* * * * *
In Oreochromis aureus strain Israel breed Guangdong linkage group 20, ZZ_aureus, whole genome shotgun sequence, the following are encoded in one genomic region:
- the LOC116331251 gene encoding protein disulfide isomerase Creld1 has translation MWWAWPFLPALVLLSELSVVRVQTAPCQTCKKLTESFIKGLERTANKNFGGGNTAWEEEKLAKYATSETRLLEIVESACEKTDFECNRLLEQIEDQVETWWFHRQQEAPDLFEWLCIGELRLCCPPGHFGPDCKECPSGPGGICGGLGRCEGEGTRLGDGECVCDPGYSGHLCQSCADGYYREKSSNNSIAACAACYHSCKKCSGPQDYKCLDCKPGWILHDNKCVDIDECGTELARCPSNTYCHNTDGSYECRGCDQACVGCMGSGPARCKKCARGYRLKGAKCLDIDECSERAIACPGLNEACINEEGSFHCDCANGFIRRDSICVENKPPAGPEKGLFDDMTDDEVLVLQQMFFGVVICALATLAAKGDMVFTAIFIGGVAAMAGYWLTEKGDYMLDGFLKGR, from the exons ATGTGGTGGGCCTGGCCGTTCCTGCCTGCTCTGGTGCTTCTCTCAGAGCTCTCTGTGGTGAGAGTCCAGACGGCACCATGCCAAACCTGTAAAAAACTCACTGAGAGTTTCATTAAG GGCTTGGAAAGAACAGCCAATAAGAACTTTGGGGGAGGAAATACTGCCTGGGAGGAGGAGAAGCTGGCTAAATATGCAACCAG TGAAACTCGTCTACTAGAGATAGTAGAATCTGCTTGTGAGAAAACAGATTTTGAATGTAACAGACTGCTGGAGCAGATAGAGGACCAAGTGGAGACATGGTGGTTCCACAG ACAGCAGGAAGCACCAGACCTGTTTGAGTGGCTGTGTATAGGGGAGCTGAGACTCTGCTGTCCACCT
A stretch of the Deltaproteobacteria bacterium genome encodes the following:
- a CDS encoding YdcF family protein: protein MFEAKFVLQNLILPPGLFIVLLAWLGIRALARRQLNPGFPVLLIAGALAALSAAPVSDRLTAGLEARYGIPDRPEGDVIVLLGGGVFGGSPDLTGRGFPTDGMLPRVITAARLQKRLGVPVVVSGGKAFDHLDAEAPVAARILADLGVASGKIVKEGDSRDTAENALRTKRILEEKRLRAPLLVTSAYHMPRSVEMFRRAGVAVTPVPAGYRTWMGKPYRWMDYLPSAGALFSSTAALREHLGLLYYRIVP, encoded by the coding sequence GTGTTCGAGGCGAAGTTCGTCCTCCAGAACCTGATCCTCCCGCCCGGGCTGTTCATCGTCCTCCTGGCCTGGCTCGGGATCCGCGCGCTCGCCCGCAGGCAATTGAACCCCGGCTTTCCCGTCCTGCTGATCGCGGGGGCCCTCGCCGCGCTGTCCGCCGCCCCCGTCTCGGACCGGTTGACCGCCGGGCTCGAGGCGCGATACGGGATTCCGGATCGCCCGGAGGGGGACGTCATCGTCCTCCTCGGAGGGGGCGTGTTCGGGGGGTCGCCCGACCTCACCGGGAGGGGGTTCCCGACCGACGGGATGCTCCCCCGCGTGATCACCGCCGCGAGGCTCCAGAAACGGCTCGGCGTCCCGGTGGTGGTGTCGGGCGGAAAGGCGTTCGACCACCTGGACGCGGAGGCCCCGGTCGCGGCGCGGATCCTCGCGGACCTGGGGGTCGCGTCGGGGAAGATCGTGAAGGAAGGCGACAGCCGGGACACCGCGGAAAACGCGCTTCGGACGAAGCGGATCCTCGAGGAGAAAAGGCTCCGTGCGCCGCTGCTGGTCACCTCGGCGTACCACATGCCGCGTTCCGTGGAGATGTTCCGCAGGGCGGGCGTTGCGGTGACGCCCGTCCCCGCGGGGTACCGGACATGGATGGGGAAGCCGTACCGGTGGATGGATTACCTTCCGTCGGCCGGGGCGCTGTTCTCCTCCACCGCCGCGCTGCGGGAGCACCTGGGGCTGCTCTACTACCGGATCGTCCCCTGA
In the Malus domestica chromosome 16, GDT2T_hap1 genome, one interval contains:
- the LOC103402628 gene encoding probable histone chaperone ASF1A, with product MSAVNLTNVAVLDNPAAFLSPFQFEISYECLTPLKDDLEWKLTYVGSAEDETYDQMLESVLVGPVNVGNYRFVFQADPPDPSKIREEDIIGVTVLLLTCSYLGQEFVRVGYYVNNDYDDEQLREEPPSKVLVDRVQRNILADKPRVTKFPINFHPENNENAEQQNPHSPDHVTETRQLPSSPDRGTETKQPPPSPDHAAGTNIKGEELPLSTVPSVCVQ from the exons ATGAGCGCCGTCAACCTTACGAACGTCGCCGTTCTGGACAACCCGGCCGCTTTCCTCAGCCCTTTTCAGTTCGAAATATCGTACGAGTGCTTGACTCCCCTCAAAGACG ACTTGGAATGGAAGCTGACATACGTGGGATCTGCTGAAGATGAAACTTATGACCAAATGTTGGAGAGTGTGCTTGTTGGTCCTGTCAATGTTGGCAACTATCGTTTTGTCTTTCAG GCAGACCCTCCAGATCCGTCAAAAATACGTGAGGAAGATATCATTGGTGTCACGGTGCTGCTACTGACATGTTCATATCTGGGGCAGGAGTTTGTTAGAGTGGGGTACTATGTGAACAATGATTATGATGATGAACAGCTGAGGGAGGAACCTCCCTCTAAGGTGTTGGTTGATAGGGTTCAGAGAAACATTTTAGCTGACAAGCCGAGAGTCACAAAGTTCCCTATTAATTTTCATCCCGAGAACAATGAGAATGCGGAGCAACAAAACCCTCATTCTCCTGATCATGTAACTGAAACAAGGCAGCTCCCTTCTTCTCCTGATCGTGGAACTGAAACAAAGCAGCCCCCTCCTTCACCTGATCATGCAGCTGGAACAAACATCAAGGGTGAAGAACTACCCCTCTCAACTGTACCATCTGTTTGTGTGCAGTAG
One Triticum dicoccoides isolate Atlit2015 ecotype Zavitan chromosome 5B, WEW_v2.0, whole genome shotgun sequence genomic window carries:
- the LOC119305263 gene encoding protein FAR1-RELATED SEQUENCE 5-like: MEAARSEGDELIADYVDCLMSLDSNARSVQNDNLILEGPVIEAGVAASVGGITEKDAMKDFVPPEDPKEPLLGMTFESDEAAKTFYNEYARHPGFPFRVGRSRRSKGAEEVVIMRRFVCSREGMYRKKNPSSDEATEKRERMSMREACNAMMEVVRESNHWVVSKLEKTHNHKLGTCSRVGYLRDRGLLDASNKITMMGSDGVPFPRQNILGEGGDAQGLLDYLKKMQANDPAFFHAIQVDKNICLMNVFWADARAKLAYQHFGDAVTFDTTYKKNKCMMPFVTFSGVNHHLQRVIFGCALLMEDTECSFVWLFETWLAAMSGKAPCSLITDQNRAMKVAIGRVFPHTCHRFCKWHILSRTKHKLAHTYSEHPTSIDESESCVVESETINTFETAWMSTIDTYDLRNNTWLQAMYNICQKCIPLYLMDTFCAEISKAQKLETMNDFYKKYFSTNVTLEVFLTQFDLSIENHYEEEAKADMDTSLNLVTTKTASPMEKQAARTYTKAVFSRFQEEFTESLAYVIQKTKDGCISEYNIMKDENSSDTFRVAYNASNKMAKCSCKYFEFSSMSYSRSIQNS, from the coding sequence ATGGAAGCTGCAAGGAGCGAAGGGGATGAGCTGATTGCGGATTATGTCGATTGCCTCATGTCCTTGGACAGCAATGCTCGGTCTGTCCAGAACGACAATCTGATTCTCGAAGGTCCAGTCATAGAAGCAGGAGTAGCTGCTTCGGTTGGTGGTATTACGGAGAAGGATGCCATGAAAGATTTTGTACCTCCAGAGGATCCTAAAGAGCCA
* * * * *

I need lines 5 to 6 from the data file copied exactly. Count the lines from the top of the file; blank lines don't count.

In the Malus domestica chromosome 16, GDT2T_hap1 genome, one interval contains:
- the LOC103402628 gene encoding probable histone chaperone ASF1A, with product MSAVNLTNVAVLDNPAAFLSPFQFEISYECLTPLKDDLEWKLTYVGSAEDETYDQMLESVLVGPVNVGNYRFVFQADPPDPSKIREEDIIGVTVLLLTCSYLGQEFVRVGYYVNNDYDDEQLREEPPSKVLVDRVQRNILADKPRVTKFPINFHPENNENAEQQNPHSPDHVTETRQLPSSPDRGTETKQPPPSPDHAAGTNIKGEELPLSTVPSVCVQ from the exons ATGAGCGCCGTCAACCTTACGAACGTCGCCGTTCTGGACAACCCGGCCGCTTTCCTCAGCCCTTTTCAGTTCGAAATATCGTACGAGTGCTTGACTCCCCTCAAAGACG ACTTGGAATGGAAGCTGACATACGTGGGATCTGCTGAAGATGAAACTTATGACCAAATGTTGGAGAGTGTGCTTGTTGGTCCTGTCAATGTTGGCAACTATCGTTTTGTCTTTCAG GCAGACCCTCCAGATCCGTCAAAAATACGTGAGGAAGATATCATTGGTGTCACGGTGCTGCTACTGACATGTTCATATCTGGGGCAGGAGTTTGTTAGAGTGGGGTACTATGTGAACAATGATTATGATGATGAACAGCTGAGGGAGGAACCTCCCTCTAAGGTGTTGGTTGATAGGGTTCAGAGAAACATTTTAGCTGACAAGCCGAGAGTCACAAAGTTCCCTATTAATTTTCATCCCGAGAACAATGAGAATGCGGAGCAACAAAACCCTCATTCTCCTGATCATGTAACTGAAACAAGGCAGCTCCCTTCTTCTCCTGATCGTGGAACTGAAACAAAGCAGCCCCCTCCTTCACCTGATCATGCAGCTGGAACAAACATCAAGGGTGAAGAACTACCCCTCTCAACTGTACCATCTGTTTGTGTGCAGTAG